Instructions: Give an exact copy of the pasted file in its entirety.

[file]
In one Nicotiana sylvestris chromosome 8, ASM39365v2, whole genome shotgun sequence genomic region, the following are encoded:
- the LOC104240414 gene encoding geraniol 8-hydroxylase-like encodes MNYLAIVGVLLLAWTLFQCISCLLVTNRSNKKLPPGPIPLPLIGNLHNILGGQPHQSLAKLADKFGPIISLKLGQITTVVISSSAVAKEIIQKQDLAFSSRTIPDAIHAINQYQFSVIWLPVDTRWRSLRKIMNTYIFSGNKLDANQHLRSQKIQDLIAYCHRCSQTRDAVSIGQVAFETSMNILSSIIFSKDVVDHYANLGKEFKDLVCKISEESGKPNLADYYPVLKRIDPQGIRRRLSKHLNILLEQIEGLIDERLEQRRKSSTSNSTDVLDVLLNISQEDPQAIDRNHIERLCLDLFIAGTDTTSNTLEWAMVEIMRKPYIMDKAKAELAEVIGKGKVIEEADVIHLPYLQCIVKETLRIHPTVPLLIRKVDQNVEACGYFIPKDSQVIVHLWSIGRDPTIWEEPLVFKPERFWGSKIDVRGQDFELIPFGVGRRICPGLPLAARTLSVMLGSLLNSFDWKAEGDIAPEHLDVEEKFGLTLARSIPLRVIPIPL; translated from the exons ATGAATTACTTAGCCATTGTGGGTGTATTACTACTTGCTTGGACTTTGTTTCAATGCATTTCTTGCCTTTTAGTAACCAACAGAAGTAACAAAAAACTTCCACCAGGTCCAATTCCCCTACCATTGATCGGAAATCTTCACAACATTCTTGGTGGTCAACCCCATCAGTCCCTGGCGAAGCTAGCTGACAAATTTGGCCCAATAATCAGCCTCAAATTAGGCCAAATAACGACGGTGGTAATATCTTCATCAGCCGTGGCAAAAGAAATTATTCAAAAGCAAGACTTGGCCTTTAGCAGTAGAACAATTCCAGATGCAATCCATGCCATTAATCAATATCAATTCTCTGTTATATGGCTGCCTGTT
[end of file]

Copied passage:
In one Nicotiana sylvestris chromosome 8, ASM39365v2, whole genome shotgun sequence genomic region, the following are encoded:
- the LOC104240414 gene encoding geraniol 8-hydroxylase-like encodes MNYLAIVGVLLLAWTLFQCISCLLVTNRSNKKLPPGPIPLPLIGNLHNILGGQPHQSLAKLADKFGPIISLKLGQITTVVISSSAVAKEIIQKQDLAFSSRTIPDAIHAINQYQFSVIWLPVDTRWRSLRKIMNTYIFSGNKLDANQHLRSQKIQDLIAYCHRCSQTRDAVSIGQVAFETSMNILSSIIFSKDVVDHYANLGKEFKDLVCKISEESGKPNLADYYPVLKRIDPQGIRRRLSKHLNILLEQIEGLIDERLEQRRKSSTSNSTDVLDVLLNISQEDPQAIDRNHIERLCLDLFIAGTDTTSNTLEWAMVEIMRKPYIMDKAKAELAEVIGKGKVIEEADVIHLPYLQCIVKETLRIHPTVPLLIRKVDQNVEACGYFIPKDSQVIVHLWSIGRDPTIWEEPLVFKPERFWGSKIDVRGQDFELIPFGVGRRICPGLPLAARTLSVMLGSLLNSFDWKAEGDIAPEHLDVEEKFGLTLARSIPLRVIPIPL; translated from the exons ATGAATTACTTAGCCATTGTGGGTGTATTACTACTTGCTTGGACTTTGTTTCAATGCATTTCTTGCCTTTTAGTAACCAACAGAAGTAACAAAAAACTTCCACCAGGTCCAATTCCCCTACCATTGATCGGAAATCTTCACAACATTCTTGGTGGTCAACCCCATCAGTCCCTGGCGAAGCTAGCTGACAAATTTGGCCCAATAATCAGCCTCAAATTAGGCCAAATAACGACGGTGGTAATATCTTCATCAGCCGTGGCAAAAGAAATTATTCAAAAGCAAGACTTGGCCTTTAGCAGTAGAACAATTCCAGATGCAATCCATGCCATTAATCAATATCAATTCTCTGTTATATGGCTGCCTGTT